The world is growing into something — who cares anymore? It's the fact that people that are trying to come out at everybody for their differences and trying to start shit, that's what that tweet was about. The frustration of this. You got Donald Trumps, fascists everywhere. I just feel the inequality. But I'm starting to see a new world as well, where people are opening their hearts to anyone. There's a lot more people like that now, like my brother and his group of friends that are way younger than me. Those guys are more sensitive. I have a lot of gay friends too, and there's that macho vibe with guys that don't understand their sexuality. You don't have to feel ashamed — I've done some stuff like that, and I don't feel bad. I just felt bad because I thought my dad would kill me. When I got over that, I was like "Well, even my girlfriend doesn't care." I was very open about that in the beginning. She didn't make me feel like I was any less, or not tough. It's like that movie Moonlight. It's an important movie for many generations, that's a milestone for sexuality. That's what important — having love for everybody — because there are far worse things going on right now than what color we are, and who we like.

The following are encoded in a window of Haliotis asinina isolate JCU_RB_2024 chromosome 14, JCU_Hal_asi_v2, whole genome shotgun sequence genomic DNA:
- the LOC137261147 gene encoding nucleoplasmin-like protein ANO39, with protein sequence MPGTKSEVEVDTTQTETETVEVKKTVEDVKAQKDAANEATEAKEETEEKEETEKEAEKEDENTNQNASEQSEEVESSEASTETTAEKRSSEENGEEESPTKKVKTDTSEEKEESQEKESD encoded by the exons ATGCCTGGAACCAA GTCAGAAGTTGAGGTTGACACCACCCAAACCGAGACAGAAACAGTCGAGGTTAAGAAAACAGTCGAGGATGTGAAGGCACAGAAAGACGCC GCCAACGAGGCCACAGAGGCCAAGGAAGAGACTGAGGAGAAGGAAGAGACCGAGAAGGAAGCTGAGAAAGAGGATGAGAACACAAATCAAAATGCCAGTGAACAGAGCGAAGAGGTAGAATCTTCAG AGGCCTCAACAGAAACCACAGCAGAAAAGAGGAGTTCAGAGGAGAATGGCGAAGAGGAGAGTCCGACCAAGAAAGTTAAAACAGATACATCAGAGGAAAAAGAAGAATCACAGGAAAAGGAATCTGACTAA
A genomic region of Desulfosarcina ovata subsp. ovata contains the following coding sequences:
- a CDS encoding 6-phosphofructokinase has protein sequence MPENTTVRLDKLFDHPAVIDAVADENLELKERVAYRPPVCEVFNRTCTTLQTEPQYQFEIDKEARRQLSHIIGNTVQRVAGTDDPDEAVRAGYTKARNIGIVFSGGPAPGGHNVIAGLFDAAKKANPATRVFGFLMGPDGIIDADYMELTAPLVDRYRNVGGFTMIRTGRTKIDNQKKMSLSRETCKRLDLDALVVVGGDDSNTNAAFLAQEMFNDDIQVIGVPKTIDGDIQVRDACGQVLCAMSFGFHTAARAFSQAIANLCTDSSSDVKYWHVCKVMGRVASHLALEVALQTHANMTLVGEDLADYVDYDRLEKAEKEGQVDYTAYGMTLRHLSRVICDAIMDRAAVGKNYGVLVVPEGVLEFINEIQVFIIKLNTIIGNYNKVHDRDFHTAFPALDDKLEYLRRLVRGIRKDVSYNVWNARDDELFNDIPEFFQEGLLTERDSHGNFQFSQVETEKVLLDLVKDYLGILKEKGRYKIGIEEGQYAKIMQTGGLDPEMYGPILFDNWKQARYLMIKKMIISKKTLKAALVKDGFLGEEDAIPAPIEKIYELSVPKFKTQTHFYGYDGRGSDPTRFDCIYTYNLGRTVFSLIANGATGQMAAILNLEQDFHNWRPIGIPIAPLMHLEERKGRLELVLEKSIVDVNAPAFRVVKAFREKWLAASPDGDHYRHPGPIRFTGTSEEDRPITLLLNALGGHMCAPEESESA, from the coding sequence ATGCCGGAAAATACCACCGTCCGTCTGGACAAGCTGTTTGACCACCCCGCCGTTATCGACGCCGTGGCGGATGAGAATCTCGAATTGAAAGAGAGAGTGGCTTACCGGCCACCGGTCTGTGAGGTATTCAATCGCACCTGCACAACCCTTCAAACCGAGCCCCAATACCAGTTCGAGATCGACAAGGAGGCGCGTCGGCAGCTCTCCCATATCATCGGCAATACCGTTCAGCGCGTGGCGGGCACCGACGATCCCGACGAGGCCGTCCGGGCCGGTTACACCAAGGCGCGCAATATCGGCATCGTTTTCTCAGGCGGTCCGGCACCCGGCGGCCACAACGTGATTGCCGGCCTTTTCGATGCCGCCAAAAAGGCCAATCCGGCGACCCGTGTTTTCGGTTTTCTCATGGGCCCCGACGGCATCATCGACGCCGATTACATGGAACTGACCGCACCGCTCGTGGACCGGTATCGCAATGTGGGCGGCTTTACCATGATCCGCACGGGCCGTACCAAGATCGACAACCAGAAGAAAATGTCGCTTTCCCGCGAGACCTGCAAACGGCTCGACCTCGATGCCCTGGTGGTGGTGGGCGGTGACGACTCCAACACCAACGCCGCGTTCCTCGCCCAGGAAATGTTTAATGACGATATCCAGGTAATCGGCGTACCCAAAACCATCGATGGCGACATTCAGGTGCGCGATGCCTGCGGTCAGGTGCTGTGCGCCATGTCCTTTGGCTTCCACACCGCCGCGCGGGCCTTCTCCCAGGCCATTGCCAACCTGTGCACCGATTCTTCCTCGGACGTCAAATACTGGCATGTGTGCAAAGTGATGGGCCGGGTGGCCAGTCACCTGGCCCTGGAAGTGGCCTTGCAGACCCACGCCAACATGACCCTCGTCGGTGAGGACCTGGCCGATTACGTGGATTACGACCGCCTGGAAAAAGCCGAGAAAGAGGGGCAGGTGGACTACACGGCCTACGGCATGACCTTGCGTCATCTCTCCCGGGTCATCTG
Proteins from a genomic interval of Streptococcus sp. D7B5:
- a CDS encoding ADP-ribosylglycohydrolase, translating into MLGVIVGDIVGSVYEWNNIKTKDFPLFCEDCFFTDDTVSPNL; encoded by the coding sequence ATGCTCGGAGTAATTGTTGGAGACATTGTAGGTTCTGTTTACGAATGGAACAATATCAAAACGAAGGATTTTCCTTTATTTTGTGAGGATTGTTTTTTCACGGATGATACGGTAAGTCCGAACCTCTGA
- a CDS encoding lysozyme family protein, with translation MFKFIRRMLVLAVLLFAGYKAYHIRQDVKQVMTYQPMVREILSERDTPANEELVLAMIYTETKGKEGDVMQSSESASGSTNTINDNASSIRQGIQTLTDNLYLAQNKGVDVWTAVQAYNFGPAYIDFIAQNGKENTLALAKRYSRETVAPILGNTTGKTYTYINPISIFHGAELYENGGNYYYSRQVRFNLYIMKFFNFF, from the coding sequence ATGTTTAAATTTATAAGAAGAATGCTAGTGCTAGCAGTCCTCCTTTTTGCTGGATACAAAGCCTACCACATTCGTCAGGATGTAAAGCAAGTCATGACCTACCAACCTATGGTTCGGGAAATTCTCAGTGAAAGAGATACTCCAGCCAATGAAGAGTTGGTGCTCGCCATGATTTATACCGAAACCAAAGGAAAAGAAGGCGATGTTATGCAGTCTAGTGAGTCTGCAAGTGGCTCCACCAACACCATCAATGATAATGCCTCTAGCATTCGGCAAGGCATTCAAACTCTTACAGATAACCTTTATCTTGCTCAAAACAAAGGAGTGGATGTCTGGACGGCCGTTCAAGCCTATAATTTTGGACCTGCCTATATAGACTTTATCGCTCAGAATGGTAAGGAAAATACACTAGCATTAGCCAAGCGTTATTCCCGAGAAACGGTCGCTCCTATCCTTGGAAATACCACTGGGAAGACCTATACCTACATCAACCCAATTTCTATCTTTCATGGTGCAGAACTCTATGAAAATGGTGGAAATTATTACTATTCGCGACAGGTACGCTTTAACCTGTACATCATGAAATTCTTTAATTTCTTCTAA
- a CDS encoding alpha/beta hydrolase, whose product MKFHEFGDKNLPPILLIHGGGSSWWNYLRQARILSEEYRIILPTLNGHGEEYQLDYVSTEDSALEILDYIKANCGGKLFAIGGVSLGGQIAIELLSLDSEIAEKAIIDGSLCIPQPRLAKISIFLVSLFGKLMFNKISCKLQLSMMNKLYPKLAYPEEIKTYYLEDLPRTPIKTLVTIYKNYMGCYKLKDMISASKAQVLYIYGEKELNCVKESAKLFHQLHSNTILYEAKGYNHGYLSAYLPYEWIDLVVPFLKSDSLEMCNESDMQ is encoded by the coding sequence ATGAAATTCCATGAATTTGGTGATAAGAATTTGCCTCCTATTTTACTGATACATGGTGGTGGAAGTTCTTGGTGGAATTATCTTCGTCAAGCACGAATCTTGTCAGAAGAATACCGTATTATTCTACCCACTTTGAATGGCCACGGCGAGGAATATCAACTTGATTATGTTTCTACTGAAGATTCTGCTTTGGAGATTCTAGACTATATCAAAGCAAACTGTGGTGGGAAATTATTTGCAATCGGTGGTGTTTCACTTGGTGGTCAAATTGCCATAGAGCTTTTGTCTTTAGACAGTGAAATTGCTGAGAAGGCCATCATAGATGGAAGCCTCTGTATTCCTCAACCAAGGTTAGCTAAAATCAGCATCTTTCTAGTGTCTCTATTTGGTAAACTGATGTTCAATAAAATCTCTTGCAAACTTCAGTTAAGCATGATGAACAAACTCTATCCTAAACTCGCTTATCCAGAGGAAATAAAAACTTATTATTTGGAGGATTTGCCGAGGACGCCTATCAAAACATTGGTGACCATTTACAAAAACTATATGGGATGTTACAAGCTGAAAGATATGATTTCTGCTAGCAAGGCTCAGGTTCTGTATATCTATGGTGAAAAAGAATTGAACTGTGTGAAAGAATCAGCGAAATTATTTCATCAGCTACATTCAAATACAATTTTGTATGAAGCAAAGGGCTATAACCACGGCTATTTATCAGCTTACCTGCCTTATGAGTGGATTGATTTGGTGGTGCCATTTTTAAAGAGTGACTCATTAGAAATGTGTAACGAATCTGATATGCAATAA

Lex Records will release Manila Ice on May 12. Pre-order it now.


Eyedress Made An Album About Love And Survival In Manila